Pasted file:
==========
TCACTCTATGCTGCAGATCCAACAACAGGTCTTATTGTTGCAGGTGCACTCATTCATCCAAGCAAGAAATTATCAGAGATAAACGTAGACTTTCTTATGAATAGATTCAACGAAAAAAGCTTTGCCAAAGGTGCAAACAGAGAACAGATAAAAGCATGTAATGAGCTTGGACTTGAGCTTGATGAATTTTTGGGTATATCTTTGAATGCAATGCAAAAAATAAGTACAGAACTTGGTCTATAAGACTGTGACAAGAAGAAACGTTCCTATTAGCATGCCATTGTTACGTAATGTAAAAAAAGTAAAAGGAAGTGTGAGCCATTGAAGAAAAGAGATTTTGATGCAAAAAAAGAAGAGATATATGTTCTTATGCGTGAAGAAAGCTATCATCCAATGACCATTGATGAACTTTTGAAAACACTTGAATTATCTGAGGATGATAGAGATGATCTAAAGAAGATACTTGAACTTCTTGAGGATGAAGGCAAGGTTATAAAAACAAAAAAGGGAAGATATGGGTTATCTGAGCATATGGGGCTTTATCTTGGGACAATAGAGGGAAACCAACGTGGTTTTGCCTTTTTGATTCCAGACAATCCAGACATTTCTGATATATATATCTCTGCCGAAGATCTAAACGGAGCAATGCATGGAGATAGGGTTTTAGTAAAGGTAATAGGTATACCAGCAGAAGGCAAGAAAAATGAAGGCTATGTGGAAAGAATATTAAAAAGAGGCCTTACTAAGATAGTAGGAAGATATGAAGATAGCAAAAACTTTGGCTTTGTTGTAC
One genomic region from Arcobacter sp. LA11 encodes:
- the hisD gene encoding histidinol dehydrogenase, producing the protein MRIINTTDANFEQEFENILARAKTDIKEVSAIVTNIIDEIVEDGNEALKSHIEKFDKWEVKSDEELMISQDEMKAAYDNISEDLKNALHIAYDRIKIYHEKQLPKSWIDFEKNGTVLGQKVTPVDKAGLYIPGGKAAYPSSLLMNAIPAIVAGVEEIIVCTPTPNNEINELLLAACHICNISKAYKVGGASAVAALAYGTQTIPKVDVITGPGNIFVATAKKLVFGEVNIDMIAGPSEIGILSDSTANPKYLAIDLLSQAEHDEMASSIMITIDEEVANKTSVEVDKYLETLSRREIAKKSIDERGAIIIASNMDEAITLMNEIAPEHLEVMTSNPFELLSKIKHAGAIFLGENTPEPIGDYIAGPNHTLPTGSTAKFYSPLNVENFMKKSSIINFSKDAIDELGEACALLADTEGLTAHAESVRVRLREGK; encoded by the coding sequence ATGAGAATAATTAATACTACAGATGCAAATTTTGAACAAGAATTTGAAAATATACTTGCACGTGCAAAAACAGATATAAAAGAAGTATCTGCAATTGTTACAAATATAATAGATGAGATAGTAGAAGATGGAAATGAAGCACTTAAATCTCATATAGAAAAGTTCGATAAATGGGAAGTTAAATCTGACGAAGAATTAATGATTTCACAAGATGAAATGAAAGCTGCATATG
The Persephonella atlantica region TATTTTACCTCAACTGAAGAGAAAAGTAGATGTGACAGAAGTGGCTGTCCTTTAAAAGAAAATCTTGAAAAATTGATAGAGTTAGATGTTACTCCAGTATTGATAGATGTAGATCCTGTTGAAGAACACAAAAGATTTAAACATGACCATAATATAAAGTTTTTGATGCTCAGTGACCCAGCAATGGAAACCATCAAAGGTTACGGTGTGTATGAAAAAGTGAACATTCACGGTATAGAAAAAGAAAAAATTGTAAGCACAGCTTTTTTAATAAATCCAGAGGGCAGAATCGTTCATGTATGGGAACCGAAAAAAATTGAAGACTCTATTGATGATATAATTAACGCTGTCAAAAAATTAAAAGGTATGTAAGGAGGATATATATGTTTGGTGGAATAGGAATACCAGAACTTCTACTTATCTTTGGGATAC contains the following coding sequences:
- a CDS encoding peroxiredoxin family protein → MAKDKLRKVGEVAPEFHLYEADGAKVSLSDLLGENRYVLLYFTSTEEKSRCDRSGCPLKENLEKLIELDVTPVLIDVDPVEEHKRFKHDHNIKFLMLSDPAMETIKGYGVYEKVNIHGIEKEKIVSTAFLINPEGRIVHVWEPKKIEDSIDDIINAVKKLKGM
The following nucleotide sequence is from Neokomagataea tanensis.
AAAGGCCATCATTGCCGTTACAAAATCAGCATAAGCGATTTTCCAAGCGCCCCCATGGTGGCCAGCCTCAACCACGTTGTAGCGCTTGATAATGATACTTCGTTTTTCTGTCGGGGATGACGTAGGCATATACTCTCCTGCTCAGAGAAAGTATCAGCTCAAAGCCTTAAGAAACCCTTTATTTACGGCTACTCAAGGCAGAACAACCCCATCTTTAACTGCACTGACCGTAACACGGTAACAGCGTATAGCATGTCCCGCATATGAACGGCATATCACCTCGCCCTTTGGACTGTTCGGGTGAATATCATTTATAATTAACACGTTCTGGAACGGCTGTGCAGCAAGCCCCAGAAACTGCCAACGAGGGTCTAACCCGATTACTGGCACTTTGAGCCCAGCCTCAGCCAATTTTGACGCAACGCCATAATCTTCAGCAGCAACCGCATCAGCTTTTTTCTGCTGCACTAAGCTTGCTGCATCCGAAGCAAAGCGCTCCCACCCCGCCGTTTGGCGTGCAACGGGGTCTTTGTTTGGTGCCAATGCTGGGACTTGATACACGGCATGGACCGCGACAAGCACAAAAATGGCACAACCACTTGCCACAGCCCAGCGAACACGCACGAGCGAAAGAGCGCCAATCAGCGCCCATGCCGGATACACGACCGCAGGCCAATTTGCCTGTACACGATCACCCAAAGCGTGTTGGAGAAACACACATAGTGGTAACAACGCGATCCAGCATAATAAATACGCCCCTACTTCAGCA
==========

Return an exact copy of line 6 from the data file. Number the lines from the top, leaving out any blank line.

The following nucleotide sequence is from Neokomagataea tanensis.